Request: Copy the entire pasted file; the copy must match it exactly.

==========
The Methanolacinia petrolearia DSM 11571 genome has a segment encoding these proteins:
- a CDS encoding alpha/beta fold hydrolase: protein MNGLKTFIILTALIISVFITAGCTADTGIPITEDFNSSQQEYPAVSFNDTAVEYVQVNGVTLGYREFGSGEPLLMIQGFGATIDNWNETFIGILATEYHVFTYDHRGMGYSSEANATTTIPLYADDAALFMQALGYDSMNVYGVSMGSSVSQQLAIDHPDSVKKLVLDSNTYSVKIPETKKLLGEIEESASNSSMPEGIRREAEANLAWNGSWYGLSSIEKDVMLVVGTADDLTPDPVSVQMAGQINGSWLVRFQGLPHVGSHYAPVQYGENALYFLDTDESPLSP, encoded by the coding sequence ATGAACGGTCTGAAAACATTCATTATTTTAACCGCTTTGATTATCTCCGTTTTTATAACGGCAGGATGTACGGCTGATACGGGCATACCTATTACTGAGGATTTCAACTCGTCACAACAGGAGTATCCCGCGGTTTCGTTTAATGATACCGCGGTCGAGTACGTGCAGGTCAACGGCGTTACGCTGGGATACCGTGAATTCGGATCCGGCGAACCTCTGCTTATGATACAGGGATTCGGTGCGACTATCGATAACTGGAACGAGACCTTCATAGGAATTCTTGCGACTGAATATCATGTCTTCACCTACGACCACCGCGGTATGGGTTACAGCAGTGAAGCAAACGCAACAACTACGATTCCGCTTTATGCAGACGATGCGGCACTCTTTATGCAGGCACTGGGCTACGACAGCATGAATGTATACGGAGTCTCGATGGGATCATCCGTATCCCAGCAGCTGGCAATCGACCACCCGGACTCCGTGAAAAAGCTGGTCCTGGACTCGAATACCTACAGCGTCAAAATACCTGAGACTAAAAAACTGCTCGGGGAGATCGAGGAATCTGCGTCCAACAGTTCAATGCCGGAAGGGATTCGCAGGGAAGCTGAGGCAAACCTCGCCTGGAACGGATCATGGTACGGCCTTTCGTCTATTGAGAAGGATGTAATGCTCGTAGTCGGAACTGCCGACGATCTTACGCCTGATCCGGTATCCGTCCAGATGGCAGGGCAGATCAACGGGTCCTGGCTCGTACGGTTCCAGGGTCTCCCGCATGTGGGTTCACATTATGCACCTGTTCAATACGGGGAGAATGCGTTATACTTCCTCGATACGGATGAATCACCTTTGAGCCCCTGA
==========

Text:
The Methanolacinia petrolearia DSM 11571 genome has a segment encoding these proteins:
- a CDS encoding alpha/beta fold hydrolase: protein MNGLKTFIILTALIISVFITAGCTADTGIPITEDFNSSQQEYPAVSFNDTAVEYVQVNGVTLGYREFGSGEPLLMIQGFGATIDNWNETFIGILATEYHVFTYDHRGMGYSSEANATTTIPLYADDAALFMQALGYDSMNVYGVSMGSSVSQQLAIDHPDSVKKLVLDSNTYSVKIPETKKLLGEIEESASNSSMPEGIRREAEANLAWNGSWYGLSSIEKDVMLVVGTADDLTPDPVSVQMAGQINGSWLVRFQGLPHVGSHYAPVQYGENALYFLDTDESPLSP, encoded by the coding sequence ATGAACGGTCTGAAAACATTCATTATTTTAACCGCTTTGATTATCTCCGTTTTTATAACGGCAGGATGTACGGCTGATACGGGCATACCTATTACTGAGGATTTCAACTCGTCACAACAGGAGTATCCCGCGGTTTCGTTTAATGATACCGCGGTCGAGTACGTGCAGGTCAACGGCGTTACGCTGGGATACCGTGAATTCGGATCCGGCGAACCTCTGCTTATGATACAGGGATTCGGTGCGACTATCGATAACTGGAACGAGACCTTCATAGGAATTCTTGCGACTGAATATCATGTCTTCACCTACGACCACCGCGGTATGGGTTACAGCAGTGAAGCAAACGCAACAACTACGATTCCGCTTTATGCAGACGATGCGGCACTCTTTATGCAGGCACTGGGCTACGACAGCATGAATGTATACGGAGTCTCGATGGGATCATCCGTATCCCAGCAGCTGGCAATCGACCACCCGGACTCCGTGAAAAAGCTGGTCCTGGACTCGAATACCTACAGCGTCAAAATACCTGAGACTAAAAAACTGCTCGGGGAGATCGAGGAATCTGCGTCCAACAGTTCAATGCCGGAAGGGATTCGCAGGGAAGCTGAGGCAAACCTCGCCTGGAACGGATCATGGTACGGCCTTTCGTCTATTGAGAAGGATGTAATGCTCGTAGTCGGAACTGCCGACGATCTTACGCCTGATCCGGTATCCGTCCAGATGGCAGGGCAGATCAACGGGTCCTGGCTCGTACGGTTCCAGGGTCTCCCGCATGTGGGTTCACATTATGCACCTGTTCAATACGGGGAGAATGCGTTATACTTCCTCGATACGGATGAATCACCTTTGAGCCCCTGA